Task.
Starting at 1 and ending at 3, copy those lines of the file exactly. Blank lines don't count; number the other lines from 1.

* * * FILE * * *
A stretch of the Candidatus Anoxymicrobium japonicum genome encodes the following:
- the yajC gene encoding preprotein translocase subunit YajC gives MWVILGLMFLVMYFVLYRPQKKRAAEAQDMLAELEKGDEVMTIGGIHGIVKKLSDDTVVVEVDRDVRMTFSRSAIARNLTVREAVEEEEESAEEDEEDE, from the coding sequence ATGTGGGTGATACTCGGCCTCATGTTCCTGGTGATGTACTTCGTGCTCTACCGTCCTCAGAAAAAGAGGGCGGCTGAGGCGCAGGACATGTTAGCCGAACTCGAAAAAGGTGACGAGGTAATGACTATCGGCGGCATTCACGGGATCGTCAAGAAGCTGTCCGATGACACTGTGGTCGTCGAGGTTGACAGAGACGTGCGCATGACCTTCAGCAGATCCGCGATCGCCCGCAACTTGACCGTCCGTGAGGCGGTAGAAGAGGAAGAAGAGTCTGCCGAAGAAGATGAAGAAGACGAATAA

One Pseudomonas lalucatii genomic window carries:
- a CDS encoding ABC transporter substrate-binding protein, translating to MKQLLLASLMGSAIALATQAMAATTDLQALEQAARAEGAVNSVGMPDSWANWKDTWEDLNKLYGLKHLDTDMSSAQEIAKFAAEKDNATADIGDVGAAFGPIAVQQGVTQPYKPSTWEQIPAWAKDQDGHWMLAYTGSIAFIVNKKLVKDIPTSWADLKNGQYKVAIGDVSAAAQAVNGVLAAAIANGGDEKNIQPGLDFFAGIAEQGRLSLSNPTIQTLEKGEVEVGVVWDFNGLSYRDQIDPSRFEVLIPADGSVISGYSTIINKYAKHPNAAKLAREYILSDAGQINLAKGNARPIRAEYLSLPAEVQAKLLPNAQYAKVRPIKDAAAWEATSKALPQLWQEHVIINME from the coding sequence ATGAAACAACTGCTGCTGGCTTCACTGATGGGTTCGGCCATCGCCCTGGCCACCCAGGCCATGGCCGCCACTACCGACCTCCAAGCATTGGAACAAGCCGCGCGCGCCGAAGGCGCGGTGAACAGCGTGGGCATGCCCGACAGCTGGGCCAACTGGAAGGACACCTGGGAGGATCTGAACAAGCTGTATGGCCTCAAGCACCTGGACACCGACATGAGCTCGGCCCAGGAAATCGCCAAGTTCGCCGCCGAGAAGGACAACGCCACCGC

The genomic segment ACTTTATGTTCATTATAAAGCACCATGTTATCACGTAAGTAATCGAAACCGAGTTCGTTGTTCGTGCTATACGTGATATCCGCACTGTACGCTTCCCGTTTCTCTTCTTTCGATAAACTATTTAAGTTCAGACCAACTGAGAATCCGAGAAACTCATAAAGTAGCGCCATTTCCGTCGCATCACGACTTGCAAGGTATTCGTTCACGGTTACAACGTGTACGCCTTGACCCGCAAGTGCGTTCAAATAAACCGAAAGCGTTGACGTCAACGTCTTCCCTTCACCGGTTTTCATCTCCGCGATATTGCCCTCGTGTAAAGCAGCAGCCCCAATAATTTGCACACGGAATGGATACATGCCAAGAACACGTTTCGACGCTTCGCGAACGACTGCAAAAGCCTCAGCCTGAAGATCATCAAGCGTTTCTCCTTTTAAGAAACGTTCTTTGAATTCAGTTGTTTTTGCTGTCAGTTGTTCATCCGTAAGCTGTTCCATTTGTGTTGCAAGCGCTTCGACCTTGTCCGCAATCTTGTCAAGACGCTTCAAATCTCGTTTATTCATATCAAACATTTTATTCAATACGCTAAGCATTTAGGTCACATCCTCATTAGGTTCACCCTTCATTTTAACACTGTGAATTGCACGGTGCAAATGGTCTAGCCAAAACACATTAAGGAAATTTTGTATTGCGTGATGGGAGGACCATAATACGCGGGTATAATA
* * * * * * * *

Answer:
A stretch of the Candidatus Anoxymicrobium japonicum genome encodes the following:
- the yajC gene encoding preprotein translocase subunit YajC gives MWVILGLMFLVMYFVLYRPQKKRAAEAQDMLAELEKGDEVMTIGGIHGIVKKLSDDTVVVEVDRDVRMTFSRSAIARNLTVREAVEEEEESAEEDEEDE, from the coding sequence ATGTGGGTGATACTCGGCCTCATGTTCCTGGTGATGTACTTCGTGCTCTACCGTCCTCAGAAAAAGAGGGCGGCTGAGGCGCAGGACATGTTAGCCGAACTCGAAAAAGGTGACGAGGTAATGACTATCGGCGGCATTCACGGGATCGTCAAGAAGCTGTCCGATGACACTGTGGTCGTCGAGGTTGACAGAGACGTGCGCATGACCTTCAGCAGATCCGCGATCGCCCGCAACTTGACCGTCCGTGAGGCGGTAGAAGAGGAAGAAGAGTCTGCCGAAGAAGATGAAGAAGACGAATAA

One Pseudomonas lalucatii genomic window carries: